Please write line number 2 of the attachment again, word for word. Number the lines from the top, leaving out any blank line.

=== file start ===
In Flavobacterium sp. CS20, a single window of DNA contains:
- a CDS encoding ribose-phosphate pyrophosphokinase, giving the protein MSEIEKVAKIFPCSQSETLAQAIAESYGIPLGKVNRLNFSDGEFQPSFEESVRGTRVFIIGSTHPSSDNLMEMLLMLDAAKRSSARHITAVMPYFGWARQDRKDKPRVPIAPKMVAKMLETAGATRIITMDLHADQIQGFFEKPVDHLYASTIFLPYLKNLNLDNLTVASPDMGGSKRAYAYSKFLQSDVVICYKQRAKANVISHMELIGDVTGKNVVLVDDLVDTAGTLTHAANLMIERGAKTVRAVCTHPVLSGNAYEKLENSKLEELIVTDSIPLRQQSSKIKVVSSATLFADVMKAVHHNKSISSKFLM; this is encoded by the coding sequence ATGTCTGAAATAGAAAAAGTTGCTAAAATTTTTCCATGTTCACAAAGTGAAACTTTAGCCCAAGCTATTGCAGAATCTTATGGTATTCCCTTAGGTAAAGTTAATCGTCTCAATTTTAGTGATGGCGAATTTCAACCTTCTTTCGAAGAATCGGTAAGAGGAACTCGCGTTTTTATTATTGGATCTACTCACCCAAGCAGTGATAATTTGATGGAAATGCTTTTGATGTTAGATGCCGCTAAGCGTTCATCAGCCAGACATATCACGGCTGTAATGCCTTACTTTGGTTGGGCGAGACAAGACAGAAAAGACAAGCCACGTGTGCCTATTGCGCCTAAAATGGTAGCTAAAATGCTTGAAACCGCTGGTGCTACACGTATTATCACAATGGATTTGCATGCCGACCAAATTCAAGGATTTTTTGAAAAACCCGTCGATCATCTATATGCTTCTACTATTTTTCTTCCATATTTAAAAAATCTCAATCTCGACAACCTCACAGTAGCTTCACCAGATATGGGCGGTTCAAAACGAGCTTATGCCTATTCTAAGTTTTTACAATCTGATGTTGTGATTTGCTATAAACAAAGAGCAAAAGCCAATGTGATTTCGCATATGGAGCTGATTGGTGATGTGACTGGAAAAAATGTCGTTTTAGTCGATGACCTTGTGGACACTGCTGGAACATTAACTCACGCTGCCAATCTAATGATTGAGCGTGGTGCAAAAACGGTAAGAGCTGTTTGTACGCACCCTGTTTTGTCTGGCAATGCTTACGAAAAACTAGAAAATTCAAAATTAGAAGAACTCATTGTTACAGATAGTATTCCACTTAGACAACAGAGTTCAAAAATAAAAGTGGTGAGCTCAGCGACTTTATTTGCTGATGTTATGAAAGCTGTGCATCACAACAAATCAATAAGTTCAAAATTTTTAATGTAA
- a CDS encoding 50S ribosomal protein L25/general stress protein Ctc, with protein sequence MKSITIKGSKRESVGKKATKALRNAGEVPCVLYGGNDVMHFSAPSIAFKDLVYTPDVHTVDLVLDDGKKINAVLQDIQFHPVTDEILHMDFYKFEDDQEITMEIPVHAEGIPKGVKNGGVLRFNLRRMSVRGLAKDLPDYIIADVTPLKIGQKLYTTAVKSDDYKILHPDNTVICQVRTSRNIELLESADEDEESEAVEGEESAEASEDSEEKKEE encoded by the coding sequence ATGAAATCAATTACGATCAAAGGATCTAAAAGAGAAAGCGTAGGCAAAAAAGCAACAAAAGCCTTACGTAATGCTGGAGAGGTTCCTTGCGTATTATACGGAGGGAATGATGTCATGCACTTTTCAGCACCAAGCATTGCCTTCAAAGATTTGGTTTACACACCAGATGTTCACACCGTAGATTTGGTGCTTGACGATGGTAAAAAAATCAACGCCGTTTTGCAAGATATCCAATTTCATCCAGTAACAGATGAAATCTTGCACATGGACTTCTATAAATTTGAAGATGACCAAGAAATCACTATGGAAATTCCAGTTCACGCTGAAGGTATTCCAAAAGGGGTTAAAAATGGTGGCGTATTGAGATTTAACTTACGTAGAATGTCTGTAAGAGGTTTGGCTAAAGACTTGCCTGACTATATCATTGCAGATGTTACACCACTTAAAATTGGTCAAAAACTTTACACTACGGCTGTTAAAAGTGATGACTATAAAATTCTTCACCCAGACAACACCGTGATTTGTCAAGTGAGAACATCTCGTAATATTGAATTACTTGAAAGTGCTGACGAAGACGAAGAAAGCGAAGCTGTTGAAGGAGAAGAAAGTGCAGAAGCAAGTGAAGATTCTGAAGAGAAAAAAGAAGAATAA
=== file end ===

- a CDS encoding ribose-phosphate pyrophosphokinase, giving the protein MSEIEKVAKIFPCSQSETLAQAIAESYGIPLGKVNRLNFSDGEFQPSFEESVRGTRVFIIGSTHPSSDNLMEMLLMLDAAKRSSARHITAVMPYFGWARQDRKDKPRVPIAPKMVAKMLETAGATRIITMDLHADQIQGFFEKPVDHLYASTIFLPYLKNLNLDNLTVASPDMGGSKRAYAYSKFLQSDVVICYKQRAKANVISHMELIGDVTGKNVVLVDDLVDTAGTLTHAANLMIERGAKTVRAVCTHPVLSGNAYEKLENSKLEELIVTDSIPLRQQSSKIKVVSSATLFADVMKAVHHNKSISSKFLM; this is encoded by the coding sequence ATGTCTGAAATAGAAAAAGTTGCTAAAATTTTTCCATGTTCACAAAGTGAAACTTTAGCCCAAGCTATTGCAGAATCTTATGGTATTCCCTTAGGTAAAGTTAATCGTCTCAATTTTAGTGATGGCGAATTTCAACCTTCTTTCGAAGAATCGGTAAGAGGAACTCGCGTTTTTATTATTGGATCTACTCACCCAAGCAGTGATAATTTGATGGAAATGCTTTTGATGTTAGATGCCGCTAAGCGTTCATCAGCCAGACATATCACGGCTGTAATGCCTTACTTTGGTTGGGCGAGACAAGACAGAAAAGACAAGCCACGTGTGCCTATTGCGCCTAAAATGGTAGCTAAAATGCTTGAAACCGCTGGTGCTACACGTATTATCACAATGGATTTGCATGCCGACCAAATTCAAGGATTTTTTGAAAAACCCGTCGATCATCTATATGCTTCTACTATTTTTCTTCCATATTTAAAAAATCTCAATCTCGACAACCTCACAGTAGCTTCACCAGATATGGGCGGTTCAAAACGAGCTTATGCCTATTCTAAGTTTTTACAATCTGATGTTGTGATTTGCTATAAACAAAGAGCAAAAGCCAATGTGATTTCGCATATGGAGCTGATTGGTGATGTGACTGGAAAAAATGTCGTTTTAGTCGATGACCTTGTGGACACTGCTGGAACATTAACTCACGCTGCCAATCTAATGATTGAGCGTGGTGCAAAAACGGTAAGAGCTGTTTGTACGCACCCTGTTTTGTCTGGCAATGCTTACGAAAAACTAGAAAATTCAAAATTAGAAGAACTCATTGTTACAGATAGTATTCCACTTAGACAACAGAGTTCAAAAATAAAAGTGGTGAGCTCAGCGACTTTATTTGCTGATGTTATGAAAGCTGTGCATCACAACAAATCAATAAGTTCAAAATTTTTAATGTAA